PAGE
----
AJC Watchdog: First Alert

Keeping watch on those who hold the public trust and money

Sham charities in Georgia unpunished since 2013


The Noah’s Ark Children’s Care Home wanted your money, promising to put it toward “an inviting and loving home” for orphans.

But the home for foster children had been closed for years. It was no longer registered as a Georgia charity. Five of the six kids shown on the website as “children of the ark” were the founder’s own adopted children.

Yet the charity raised $658,000 in the five years after the last child left the home in 2010, Channel 2 Action News reported last month.

The holiday spirit and the Dec. 31 deadline for charitable tax write-offs will have Americans whipping out their checkbooks over the next several days, and the Noah’s Ark case shows how little some people look to see where their money is going.

The case is now in the hands of Secretary of State Brian Kemp’s office, which launched its own investigation after inquiries from Channel 2.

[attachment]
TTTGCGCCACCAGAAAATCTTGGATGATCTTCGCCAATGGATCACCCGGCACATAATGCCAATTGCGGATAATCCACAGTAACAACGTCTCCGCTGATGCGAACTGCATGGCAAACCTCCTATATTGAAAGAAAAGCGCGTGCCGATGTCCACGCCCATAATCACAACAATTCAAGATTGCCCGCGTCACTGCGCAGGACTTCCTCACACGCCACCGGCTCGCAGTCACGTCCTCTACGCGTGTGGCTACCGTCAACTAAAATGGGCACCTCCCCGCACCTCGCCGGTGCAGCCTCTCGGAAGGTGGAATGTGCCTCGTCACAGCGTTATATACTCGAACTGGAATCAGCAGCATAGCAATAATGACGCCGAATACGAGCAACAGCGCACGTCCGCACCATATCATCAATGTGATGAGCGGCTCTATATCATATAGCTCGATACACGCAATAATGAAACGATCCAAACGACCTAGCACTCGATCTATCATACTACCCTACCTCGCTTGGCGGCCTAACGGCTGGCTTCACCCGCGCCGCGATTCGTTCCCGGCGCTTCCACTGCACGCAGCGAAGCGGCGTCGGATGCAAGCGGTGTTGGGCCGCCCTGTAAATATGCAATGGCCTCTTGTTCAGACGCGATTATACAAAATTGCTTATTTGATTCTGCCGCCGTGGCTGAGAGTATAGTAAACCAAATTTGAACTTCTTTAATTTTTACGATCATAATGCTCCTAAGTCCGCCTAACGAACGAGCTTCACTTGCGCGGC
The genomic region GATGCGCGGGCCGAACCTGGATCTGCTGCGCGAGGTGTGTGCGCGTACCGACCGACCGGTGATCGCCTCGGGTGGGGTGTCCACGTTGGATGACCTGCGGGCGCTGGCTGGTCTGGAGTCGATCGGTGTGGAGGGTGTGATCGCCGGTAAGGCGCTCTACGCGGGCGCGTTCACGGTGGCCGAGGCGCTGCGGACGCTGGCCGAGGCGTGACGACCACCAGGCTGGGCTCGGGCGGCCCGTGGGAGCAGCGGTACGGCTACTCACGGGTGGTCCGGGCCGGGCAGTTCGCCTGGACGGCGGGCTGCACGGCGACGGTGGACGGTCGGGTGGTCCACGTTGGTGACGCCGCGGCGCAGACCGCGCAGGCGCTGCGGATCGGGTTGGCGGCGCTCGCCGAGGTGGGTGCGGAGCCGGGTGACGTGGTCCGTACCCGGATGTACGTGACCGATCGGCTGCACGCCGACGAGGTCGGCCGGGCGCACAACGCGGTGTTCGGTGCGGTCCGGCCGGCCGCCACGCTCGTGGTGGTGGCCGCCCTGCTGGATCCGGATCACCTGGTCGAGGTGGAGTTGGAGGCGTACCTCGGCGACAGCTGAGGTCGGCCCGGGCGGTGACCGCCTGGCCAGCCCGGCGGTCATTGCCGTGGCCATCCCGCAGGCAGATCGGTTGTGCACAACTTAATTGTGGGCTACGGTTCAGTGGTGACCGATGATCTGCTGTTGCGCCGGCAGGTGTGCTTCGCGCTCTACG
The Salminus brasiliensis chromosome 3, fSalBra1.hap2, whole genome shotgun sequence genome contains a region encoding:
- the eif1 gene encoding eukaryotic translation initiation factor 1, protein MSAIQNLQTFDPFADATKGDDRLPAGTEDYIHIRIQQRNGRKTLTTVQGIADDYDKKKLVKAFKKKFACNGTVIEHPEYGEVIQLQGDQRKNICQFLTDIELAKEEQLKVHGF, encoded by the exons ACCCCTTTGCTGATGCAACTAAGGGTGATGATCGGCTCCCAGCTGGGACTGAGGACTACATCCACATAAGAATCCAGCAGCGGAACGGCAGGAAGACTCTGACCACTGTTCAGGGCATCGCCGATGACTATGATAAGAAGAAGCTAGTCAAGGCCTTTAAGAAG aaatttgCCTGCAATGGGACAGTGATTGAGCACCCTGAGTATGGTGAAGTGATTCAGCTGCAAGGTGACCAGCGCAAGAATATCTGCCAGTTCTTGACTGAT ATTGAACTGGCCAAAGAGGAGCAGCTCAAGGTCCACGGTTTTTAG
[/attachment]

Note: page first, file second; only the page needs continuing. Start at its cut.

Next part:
For Kemp’s Securities and Charities division, which polices how nonprofits and solicitors drum up donations, the Noah’s Ark case has the potential to become its first significant regulatory action in years.  A review by The Atlanta Journal-Constitution of the division’s output during Kemp’s tenure, which you can read about here, found it hasn’t instigated any major punitive measure against a charitable organization since early 2013. Over the years, the division’s funding has been steadily slashed.

The AJC's review raised questions about how much Kemp’s office has been doing to protect Georgians from sham charities.

Kemp’s general counsel and assistant commissioner of Securities & Charities, Ryan Germany, said the division spends most of its time working with organizations to make sure they’re registered and following the rules, which wouldn’t be reflected in the documents reviewed by the AJC. Germany also said he has no immediate plans to request more funding to scrutinize charities.

“We’re doing everything we can to make sure that they’re properly regulated,” he said. “Our strategy is to show what we can do with the current budget, and to hopefully come in with some good wins under our belt before we take that type of action.”

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About the Author

Johnny Edwards is a member of the AJC’s investigative team, focusing on the private sector and state and federal regulation. He has worked at the newspaper since 2010.